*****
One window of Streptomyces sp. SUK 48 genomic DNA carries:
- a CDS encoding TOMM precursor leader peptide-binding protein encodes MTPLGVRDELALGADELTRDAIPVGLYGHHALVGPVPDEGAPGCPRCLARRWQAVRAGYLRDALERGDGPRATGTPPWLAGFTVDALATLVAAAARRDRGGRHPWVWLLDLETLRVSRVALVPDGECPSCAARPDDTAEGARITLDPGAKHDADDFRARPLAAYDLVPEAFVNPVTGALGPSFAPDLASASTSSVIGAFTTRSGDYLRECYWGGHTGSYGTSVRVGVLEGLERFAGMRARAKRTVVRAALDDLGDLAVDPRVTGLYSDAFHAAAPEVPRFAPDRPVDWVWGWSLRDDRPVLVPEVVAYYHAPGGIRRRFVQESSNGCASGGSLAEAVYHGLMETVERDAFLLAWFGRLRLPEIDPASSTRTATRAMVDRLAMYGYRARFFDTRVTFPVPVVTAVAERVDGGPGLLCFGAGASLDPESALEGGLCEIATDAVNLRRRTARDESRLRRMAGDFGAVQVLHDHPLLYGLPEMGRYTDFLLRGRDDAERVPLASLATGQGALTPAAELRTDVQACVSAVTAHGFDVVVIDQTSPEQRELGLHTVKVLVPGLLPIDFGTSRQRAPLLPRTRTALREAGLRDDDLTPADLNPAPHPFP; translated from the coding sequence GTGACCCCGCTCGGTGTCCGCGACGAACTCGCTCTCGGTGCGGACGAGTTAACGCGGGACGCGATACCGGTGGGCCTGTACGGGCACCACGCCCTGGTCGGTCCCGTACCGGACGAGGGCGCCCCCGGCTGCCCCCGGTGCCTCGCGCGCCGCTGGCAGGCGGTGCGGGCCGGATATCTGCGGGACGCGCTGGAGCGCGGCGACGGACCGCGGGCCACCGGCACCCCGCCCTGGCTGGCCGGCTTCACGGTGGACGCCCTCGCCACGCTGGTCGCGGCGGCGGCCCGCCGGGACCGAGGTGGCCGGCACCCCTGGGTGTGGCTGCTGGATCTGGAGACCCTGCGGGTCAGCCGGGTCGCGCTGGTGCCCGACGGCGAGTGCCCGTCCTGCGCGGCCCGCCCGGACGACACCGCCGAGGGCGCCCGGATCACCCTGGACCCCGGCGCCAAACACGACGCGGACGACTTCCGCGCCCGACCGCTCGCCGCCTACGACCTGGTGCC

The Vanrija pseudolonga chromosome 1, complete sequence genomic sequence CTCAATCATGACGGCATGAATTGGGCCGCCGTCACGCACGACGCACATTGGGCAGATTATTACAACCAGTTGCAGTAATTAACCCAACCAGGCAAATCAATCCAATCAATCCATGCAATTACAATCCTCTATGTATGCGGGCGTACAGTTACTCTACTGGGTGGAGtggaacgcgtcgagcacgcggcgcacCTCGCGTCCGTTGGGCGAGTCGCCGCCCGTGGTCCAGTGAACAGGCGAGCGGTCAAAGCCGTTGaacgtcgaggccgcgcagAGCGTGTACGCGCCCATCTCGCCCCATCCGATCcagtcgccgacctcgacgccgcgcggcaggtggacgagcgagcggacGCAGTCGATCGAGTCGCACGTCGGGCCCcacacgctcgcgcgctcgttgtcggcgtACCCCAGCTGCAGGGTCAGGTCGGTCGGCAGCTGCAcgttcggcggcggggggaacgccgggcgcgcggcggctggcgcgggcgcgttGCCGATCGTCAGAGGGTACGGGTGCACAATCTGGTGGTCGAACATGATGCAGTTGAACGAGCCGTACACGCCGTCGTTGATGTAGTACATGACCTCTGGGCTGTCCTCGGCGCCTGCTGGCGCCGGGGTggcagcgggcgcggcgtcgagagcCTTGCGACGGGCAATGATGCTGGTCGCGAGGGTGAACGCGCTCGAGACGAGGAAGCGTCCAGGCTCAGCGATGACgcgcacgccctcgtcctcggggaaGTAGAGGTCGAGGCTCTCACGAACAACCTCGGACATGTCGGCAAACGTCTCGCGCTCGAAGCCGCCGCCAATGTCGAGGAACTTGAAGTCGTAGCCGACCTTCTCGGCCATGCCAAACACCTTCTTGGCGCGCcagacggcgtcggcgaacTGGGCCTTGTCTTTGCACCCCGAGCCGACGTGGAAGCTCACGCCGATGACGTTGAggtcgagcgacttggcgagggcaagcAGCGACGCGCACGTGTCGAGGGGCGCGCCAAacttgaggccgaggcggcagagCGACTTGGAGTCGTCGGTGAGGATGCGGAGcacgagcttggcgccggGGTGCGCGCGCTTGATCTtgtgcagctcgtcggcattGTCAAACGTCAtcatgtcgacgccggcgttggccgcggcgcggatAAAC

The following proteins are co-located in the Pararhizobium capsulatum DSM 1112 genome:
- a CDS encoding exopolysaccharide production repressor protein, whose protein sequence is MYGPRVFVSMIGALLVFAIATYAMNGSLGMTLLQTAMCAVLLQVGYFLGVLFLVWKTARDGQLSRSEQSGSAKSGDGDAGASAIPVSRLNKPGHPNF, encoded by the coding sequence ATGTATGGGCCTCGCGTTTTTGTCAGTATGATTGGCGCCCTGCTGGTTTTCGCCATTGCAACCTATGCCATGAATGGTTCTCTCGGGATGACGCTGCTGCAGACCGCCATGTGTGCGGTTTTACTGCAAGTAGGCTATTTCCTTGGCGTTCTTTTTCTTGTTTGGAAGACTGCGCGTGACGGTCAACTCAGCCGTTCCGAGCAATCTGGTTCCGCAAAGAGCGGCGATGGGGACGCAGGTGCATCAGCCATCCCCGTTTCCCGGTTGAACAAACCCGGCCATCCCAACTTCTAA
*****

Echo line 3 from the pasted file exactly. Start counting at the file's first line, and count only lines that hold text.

The Vanrija pseudolonga chromosome 1, complete sequence genomic sequence CTCAATCATGACGGCATGAATTGGGCCGCCGTCACGCACGACGCACATTGGGCAGATTATTACAACCAGTTGCAGTAATTAACCCAACCAGGCAAATCAATCCAATCAATCCATGCAATTACAATCCTCTATGTATGCGGGCGTACAGTTACTCTACTGGGTGGAGtggaacgcgtcgagcacgcggcgcacCTCGCGTCCGTTGGGCGAGTCGCCGCCCGTGGTCCAGTGAACAGGCGAGCGGTCAAAGCCGTTGaacgtcgaggccgcgcagAGCGTGTACGCGCCCATCTCGCCCCATCCGATCcagtcgccgacctcgacgccgcgcggcaggtggacgagcgagcggacGCAGTCGATCGAGTCGCACGTCGGGCCCcacacgctcgcgcgctcgttgtcggcgtACCCCAGCTGCAGGGTCAGGTCGGTCGGCAGCTGCAcgttcggcggcggggggaacgccgggcgcgcggcggctggcgcgggcgcgttGCCGATCGTCAGAGGGTACGGGTGCACAATCTGGTGGTCGAACATGATGCAGTTGAACGAGCCGTACACGCCGTCGTTGATGTAGTACATGACCTCTGGGCTGTCCTCGGCGCCTGCTGGCGCCGGGGTggcagcgggcgcggcgtcgagagcCTTGCGACGGGCAATGATGCTGGTCGCGAGGGTGAACGCGCTCGAGACGAGGAAGCGTCCAGGCTCAGCGATGACgcgcacgccctcgtcctcggggaaGTAGAGGTCGAGGCTCTCACGAACAACCTCGGACATGTCGGCAAACGTCTCGCGCTCGAAGCCGCCGCCAATGTCGAGGAACTTGAAGTCGTAGCCGACCTTCTCGGCCATGCCAAACACCTTCTTGGCGCGCcagacggcgtcggcgaacTGGGCCTTGTCTTTGCACCCCGAGCCGACGTGGAAGCTCACGCCGATGACGTTGAggtcgagcgacttggcgagggcaagcAGCGACGCGCACGTGTCGAGGGGCGCGCCAAacttgaggccgaggcggcagagCGACTTGGAGTCGTCGGTGAGGATGCGGAGcacgagcttggcgccggGGTGCGCGCGCTTGATCTtgtgcagctcgtcggcattGTCAAACGTCAtcatgtcgacgccggcgttggccgcggcgcggatAAAC